Comparing Windows 7 with UAC to Windows XP Behavior

Users of both Windows XP and Windows 7 may still find it difficult to understand the behaviour of User Account Control (UAC) mechanism used in Windows 7. UAC is a security feature of Windows 7 that informs you when the action that you want to take to undertake requires an elevation of privileges. The list below explains the behavior changes in Windows 7 with UAC enabled when compared to Windows XP.

Windows XP

Windows 7

User is logged in as a standard user but can run administrative tools by right-clicking the tool’s icon, clicking Run As and then providing administrative credentials. User is logged in as a standard user but UAC immediately prompts the user for administrative credentials when he/she opens administrative tools or applications that require elevated privileges.
Application fails to modify a system setting if user is logged on as a standard user. UAC provides virtualization for important parts of the system, allowing the application to run successfully when a user is logged on as a standard user.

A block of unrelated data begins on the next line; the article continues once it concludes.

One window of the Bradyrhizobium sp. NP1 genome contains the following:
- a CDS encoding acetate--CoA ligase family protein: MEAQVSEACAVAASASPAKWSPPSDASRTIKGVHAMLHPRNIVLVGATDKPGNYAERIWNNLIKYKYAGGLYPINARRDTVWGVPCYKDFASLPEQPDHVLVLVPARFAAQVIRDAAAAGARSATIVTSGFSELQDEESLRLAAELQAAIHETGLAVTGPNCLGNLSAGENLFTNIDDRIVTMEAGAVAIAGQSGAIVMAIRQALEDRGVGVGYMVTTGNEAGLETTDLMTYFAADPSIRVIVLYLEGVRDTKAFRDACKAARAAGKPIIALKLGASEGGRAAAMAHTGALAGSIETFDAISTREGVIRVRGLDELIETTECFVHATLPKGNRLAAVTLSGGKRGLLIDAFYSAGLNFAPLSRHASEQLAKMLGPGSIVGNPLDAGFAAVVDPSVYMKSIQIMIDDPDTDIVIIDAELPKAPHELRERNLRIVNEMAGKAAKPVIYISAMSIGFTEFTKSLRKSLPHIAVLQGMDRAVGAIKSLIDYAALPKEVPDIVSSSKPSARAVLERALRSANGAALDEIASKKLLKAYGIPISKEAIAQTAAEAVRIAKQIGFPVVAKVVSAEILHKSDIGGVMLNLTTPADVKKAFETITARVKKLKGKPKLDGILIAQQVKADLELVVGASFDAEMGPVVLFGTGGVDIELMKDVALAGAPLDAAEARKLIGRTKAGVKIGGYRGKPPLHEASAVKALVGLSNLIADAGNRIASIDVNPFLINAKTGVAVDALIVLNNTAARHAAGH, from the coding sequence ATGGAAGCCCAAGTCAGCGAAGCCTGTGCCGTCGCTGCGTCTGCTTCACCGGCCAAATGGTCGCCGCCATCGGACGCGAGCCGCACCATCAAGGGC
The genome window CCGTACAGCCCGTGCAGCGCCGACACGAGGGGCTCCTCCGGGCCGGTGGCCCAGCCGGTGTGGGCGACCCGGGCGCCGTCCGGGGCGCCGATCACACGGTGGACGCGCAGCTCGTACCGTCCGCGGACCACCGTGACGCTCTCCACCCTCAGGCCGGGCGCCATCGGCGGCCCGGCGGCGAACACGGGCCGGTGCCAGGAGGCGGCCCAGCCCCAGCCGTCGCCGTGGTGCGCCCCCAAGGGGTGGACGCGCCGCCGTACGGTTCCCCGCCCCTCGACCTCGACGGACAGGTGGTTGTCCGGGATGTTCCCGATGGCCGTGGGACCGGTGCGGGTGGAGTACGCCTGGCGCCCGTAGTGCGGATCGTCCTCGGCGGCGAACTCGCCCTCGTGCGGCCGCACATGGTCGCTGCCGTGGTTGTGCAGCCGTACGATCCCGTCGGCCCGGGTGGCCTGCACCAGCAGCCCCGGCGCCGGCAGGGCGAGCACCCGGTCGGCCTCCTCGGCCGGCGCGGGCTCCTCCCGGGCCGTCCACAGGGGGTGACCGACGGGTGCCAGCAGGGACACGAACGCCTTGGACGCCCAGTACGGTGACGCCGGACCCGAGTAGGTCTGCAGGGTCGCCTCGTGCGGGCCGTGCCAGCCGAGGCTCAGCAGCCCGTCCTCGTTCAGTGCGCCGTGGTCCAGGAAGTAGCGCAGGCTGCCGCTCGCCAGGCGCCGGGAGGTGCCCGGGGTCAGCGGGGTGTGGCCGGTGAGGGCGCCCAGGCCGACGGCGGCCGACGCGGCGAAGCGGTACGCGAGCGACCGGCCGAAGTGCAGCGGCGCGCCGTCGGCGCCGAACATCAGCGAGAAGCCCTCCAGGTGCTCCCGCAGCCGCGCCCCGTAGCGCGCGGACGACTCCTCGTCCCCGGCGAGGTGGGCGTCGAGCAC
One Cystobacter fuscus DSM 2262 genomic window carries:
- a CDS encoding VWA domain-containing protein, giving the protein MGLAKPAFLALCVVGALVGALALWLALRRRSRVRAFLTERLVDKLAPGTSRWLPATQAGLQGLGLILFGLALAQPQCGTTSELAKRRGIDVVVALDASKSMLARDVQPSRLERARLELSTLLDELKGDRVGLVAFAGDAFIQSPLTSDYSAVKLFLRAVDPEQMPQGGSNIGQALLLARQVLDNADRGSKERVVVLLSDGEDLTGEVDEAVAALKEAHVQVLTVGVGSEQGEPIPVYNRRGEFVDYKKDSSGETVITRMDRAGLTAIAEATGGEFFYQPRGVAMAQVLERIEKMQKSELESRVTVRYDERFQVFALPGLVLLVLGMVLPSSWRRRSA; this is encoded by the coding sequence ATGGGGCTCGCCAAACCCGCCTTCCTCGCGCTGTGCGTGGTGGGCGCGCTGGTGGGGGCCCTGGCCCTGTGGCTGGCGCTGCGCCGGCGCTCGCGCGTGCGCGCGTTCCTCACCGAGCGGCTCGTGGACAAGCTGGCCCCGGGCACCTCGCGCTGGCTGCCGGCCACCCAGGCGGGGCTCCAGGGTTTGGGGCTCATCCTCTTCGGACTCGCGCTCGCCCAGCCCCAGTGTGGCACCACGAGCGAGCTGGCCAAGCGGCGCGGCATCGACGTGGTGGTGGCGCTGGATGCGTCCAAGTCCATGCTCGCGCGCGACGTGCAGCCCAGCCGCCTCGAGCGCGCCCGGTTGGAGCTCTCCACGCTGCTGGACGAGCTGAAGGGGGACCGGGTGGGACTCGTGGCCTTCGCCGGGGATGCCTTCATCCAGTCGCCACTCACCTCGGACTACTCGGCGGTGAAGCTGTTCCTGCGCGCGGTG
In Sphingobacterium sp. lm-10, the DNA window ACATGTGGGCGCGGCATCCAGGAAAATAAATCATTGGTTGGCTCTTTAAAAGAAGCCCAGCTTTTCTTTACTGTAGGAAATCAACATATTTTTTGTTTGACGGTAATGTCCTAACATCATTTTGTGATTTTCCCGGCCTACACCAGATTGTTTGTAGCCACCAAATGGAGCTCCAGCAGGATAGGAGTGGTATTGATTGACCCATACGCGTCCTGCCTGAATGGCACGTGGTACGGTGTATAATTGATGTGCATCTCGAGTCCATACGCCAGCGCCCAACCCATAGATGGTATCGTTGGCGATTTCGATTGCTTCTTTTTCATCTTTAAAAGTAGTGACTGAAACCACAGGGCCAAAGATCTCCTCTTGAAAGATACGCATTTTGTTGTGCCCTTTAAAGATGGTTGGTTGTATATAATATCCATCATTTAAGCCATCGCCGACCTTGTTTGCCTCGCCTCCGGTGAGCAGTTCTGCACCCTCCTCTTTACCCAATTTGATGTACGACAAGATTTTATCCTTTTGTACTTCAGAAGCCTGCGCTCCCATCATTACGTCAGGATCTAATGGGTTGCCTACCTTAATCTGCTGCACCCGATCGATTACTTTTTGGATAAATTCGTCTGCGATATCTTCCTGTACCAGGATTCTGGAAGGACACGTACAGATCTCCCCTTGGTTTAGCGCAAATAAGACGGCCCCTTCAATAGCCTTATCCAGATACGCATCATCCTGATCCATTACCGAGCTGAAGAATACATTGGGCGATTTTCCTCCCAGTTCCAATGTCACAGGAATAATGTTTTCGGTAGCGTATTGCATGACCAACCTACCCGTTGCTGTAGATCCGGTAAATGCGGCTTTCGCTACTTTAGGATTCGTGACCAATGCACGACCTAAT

If a specific feature within an application required administrative privileges then the entire application required administrative privileges. Windows 7 displays the UAC shield on buttons to warn users that the application or a feature requires elevated privileges.
User is logged on as an administrator, therefore all applications ran with administrative privileges. Although user is logged on as an administrator, all applications run with standard user privileges. However, Windows features that require administrative privileges automatically receive elevated privileges but any non-Windows applications that require elevated privileges, Windows 7 displays a UAC prompt to inform the user.

Read more about UAC here – http://www.windows7library.com/blog/security/understanding-uac-user-account-control/

 

 

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